Loss of smell and taste from COVID-19 may have a genetic link, study finds
A new study suggests that a genetic risk factor may be linked to loss of smell and taste from COVID-19 infection.
The study was published Monday in the journal Nature Genetics.
23andme researchers said they conducted a survey of nearly 70,000 people who tested positive for COVID-19. Of these respondents, 68% reported having a loss of smell and taste. The study also noted that women were 11% more likely than men to report having no taste or smell after COVID-19 infection. Seventy-three percent of those who suffered the loss were between the ages of 26 and 35.
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The researchers then conducted a genomic study of those who reported the symptom and those who reported not having the symptom. The researchers found a location near two genes – UGT2A1 and UGT2A2 – associated with loss of taste and smell from COVID-19 infection.
The authors said they were unsure how genes might be involved, but noted that the coronavirus appears to alter cells that involve smell and taste. They also noted that their study had limitations, including that they did not replicate the data and had to rely on self-report data.
The US Centers for Disease Control and Prevention has said loss of taste and smell is a common symptom of COVID-19.
For most people, odor problems are temporary and often get better on their own within a few weeks. But a small minority complain of persistent dysfunction long after other COVID-19 symptoms have subsided. Some have reported continued full or partial loss of smell six months after infection. The longest, according to some doctors, are now approaching a full year.
Vexing disability researchers say they are optimistic most will eventually recover, but fear some will not. Some doctors worry that a growing number of smell-deprived patients, many of whom are young, are no longer prone to depression and other difficulties and put a strain on strained healthcare systems.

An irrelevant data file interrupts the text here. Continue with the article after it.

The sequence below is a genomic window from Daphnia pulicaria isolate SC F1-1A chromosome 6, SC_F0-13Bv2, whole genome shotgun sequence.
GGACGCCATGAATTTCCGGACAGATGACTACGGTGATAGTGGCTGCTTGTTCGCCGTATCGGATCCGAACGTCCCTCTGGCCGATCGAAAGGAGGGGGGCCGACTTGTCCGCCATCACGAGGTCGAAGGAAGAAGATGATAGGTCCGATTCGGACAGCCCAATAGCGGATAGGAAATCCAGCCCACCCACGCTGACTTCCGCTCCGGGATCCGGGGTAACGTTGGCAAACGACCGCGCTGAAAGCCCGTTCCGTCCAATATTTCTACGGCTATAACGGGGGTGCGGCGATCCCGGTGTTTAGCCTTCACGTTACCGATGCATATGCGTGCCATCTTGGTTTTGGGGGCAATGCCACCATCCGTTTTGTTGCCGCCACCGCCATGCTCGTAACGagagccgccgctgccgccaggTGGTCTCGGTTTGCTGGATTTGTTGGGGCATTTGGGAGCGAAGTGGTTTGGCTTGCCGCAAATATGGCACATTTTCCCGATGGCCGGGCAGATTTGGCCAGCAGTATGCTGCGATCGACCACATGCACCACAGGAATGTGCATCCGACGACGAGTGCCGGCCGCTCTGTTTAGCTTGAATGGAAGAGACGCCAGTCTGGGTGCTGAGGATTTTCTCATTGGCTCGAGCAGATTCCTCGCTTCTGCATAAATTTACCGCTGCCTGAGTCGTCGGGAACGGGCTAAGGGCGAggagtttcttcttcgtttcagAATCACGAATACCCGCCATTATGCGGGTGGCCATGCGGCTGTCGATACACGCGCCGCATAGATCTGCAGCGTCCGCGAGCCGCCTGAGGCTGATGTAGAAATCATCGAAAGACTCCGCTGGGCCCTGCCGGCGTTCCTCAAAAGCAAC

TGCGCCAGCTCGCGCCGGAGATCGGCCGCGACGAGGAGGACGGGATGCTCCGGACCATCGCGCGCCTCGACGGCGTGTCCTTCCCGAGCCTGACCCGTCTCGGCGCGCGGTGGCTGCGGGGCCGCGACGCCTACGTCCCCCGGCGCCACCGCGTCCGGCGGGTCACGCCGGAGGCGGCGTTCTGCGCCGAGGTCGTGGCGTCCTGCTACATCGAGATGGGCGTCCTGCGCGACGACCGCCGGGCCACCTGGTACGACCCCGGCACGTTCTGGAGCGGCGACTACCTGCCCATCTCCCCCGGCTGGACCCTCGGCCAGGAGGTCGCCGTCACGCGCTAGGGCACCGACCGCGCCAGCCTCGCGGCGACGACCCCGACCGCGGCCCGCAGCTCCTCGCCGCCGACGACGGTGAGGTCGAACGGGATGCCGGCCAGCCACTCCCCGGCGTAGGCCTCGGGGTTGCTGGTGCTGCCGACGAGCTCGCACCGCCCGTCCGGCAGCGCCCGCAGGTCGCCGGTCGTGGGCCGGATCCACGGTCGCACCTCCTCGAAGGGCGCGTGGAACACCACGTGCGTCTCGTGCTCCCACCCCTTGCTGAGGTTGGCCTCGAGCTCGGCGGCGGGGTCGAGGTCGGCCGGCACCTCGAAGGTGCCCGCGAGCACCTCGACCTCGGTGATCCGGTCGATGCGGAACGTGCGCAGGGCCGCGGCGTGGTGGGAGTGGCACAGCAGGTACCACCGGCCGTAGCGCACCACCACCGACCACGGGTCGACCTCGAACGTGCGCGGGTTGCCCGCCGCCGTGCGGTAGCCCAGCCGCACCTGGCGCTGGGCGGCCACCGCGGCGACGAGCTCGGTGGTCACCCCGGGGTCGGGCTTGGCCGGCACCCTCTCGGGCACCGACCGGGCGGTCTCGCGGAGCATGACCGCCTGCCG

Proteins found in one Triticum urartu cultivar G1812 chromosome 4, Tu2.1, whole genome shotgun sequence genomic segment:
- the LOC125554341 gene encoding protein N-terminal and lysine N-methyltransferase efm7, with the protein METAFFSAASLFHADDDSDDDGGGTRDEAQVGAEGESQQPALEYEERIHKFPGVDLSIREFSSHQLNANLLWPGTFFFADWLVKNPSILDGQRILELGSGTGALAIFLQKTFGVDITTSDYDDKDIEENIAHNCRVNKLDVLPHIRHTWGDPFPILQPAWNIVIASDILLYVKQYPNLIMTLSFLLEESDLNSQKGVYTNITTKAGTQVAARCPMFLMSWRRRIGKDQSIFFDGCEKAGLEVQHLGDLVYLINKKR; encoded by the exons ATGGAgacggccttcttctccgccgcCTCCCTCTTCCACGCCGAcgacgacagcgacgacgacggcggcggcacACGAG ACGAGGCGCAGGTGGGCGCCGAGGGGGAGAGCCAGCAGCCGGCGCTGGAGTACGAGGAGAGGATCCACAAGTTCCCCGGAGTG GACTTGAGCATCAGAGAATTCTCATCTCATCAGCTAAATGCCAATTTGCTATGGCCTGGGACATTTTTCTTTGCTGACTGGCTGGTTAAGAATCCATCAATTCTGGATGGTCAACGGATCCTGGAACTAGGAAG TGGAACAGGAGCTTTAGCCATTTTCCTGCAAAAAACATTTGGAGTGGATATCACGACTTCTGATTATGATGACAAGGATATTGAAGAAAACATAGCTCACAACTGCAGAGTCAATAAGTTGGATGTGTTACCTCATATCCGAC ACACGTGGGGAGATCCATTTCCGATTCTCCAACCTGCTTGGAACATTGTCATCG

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Losing your sense of smell can be more than just an inconvenience. The smoke from a spreading fire, a gas leak or the stench of rotting food can go dangerously unnoticed. Fumes from a used diaper, dog dirt on a shoe, or sweaty armpits can be embarrassingly ignored.
How can a virus cause loss of smell and taste?
Other researchers think one possibility is that people with upper respiratory tract infections often experience nasal congestion, drainage, and other symptoms that can block a smell’s ability to reach the nerve of the nose. smell – which sits at the top of the nasal cavity, according to Vanderbilt University Medical Center.
But the root cause, especially for those with prolonged or permanent loss of smell, could be due to the virus causing an inflammatory reaction inside the nose that can lead to loss of olfactory or olfactory neurons.
“In some cases it’s permanent, but in other cases the neurons can regenerate. This is likely what determines which patients recover,” the Medical Center states online.
Possible predictors of loss of smell and taste with COVID-19
Dr. Rakesh Chandra, a researcher at the Smell and Taste Center at Vanderbilt University Medical Center, said that in general a person’s sense of smell can decrease with age and that women generally have a keener sense of smell than men. . But COVID-19-related smell loss is “disproportionately represented by young women.”
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“It’s a bit paradoxical compared to who usually suffers from disorders of smell and taste, in the broad sense,” he said.
Researchers don’t know why this would be the case. Chandra said it could be because their smell was better to begin with, so the loss of it is more apparent – or maybe some other reason.
He added that patients with milder COVID-19 infection are also more likely to have loss of smell and taste, “so disease severity appears to correlate in the opposite direction to ‘incidence of odor loss’.
Previous research has shown similar results.
How to Increase the Chances of Odor Returning
Overall, those under 40 are more likely to regain these senses than older adults, the team from Virginia Commonwealth University found.
But to improve his chances of regaining his sense of smell, researchers recommend something called scent training, which involves repeatedly smelling essential oils such as lemon, rose, clove and eucalyptus for a while. at least 20 seconds each twice a day.
This type of training should continue for at least three months – or more if possible.
“Smell them one by one in order in the morning, and do the same in the evening, and every five days change the order,” Chandra recommends. “It helps with the discrimination and identification of odors over time.”
Kelly Hayes and the Associated Press contributed to this story. This story was reported from Los Angeles.